South Korean President Roh Moo-hyun yesterday hailed "deeply significant" summit talks with Chinese counterpart Hu Jintao (
"This summit has been very successful," he said after meeting parliamentary head Wu Bangguo (
"My meeting with Hu Jintao yesterday was of very deep significance. The achievements we made I believe will advance South Korean-China relations even further," Roh said.
The two sides agreed Monday to work to bring Pyongyang into multilateral talks at the earliest opportunity and avoid the North Korean nuclear issue getting out of hand.
Hu, however, warned that North Korea's security concerns must also be taken into consideration.
The summit between Roh and Hu comes as US-led pressure builds to bring the North Korean nuclear crisis to the UN, a move opposed by China and Russia which fear the consequences.
North Korea has been pushing for one-on-one talks with Washington to resolve the crisis which the US says must be addressed by regional powers including China, Japan and South Korea.
Roh's first trip to China as president continued yesterday featuring meetings with Wu and Zeng ahead of talks with Premier Wen Jiabao (
Zeng, a protege of former president Jiang Zemin (江澤民), said Roh's visit would usher in "a new era in our relationship of friendly cooperation."
"This visit is going to strengthen the people to people relations and exchanges between the two countries," Zeng said.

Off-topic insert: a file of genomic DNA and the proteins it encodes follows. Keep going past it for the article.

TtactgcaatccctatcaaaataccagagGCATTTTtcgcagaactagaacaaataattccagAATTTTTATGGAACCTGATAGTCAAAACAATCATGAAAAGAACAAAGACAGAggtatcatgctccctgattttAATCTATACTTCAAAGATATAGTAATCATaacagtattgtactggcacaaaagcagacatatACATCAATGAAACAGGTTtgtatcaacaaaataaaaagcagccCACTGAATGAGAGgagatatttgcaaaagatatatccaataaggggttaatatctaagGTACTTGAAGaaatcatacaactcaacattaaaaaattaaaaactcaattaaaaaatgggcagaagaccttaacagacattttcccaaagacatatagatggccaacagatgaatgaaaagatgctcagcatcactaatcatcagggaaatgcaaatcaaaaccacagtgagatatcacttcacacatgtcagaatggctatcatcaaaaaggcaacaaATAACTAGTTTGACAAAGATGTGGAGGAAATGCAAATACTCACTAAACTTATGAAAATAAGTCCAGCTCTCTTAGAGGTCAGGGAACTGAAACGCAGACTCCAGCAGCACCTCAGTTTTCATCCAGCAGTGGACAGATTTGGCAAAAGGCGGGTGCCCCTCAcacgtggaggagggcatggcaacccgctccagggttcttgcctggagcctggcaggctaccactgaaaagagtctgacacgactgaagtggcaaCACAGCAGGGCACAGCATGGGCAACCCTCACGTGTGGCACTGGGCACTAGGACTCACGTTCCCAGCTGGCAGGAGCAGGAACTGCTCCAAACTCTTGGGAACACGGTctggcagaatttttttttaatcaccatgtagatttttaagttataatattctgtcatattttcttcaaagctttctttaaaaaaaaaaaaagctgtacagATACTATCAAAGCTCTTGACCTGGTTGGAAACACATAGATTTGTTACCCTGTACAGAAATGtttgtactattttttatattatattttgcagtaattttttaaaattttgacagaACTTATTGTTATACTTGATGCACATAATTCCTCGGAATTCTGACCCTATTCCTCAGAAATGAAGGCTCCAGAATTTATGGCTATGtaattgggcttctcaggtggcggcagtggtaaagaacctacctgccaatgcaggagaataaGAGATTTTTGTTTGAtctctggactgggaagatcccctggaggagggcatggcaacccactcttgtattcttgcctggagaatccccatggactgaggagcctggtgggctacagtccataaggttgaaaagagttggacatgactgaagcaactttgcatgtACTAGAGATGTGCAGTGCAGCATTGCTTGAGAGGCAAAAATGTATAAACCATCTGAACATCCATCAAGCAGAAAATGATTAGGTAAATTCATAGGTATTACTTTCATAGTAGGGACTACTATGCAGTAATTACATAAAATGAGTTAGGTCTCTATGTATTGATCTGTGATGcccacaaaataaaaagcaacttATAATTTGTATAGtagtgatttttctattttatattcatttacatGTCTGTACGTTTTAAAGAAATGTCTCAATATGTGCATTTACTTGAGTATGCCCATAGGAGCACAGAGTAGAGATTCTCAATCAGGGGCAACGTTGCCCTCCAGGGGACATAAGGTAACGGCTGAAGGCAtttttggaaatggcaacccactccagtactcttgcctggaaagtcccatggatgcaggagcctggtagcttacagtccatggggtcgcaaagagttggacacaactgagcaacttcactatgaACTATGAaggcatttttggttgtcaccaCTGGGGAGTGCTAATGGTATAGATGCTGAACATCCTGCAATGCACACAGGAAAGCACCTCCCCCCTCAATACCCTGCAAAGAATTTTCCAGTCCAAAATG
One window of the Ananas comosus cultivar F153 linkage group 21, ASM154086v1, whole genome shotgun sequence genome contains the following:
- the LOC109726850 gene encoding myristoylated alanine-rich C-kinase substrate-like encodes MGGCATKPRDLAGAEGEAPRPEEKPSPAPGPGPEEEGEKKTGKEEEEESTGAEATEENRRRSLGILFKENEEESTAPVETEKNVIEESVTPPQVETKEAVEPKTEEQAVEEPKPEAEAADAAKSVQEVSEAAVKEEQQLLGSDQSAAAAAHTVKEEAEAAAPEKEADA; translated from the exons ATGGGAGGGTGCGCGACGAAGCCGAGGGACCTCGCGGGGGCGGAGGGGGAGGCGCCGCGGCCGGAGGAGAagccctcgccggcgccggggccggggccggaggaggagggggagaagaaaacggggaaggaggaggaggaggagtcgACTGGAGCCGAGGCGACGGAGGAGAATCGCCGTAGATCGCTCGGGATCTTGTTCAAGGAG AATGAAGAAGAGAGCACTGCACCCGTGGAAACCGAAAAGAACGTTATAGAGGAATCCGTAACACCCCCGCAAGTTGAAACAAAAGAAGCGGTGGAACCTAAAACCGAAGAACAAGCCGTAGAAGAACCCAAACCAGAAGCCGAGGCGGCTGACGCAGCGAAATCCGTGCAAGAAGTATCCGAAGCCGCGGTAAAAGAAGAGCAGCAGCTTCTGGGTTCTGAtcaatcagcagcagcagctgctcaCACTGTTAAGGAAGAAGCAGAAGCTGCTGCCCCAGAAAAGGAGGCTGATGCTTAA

Since normalizing relations in 1992, South Korea and China have watched bilateral trade skyrocket from some US$5 billion in 1992 to over US$44 billion last year, according to Chinese statistics.
China is the top destination for South Korean investments and could overtake the US as South Korea's biggest export market this year.
Hu has characterized the development of Sino-South Korean ties as "rapid growth, remarkable achievements, vast potential and broad prospects" and aside from North Korea, the key focus of the trip will be to build on these foundations.
Both Roh and Hu have pledged to bring bilateral trade to US$100 billion annually within five years.
Chinese consumers have become enamored with South Korean products such as cars, television sets and digital cameras while South Korea imports large quantities of Chinese fabric, garments and machinery and electronic products.
Li Guanghui, an official from the Chinese Ministry of Commerce, said that China and the South Korea nation shared similarities in natural resources, markets, capital, technology and management.
"These conditions have helped to ensure high-growth bilateral trade and will provide fertile ground for the future development of trade between the two countries," Li said.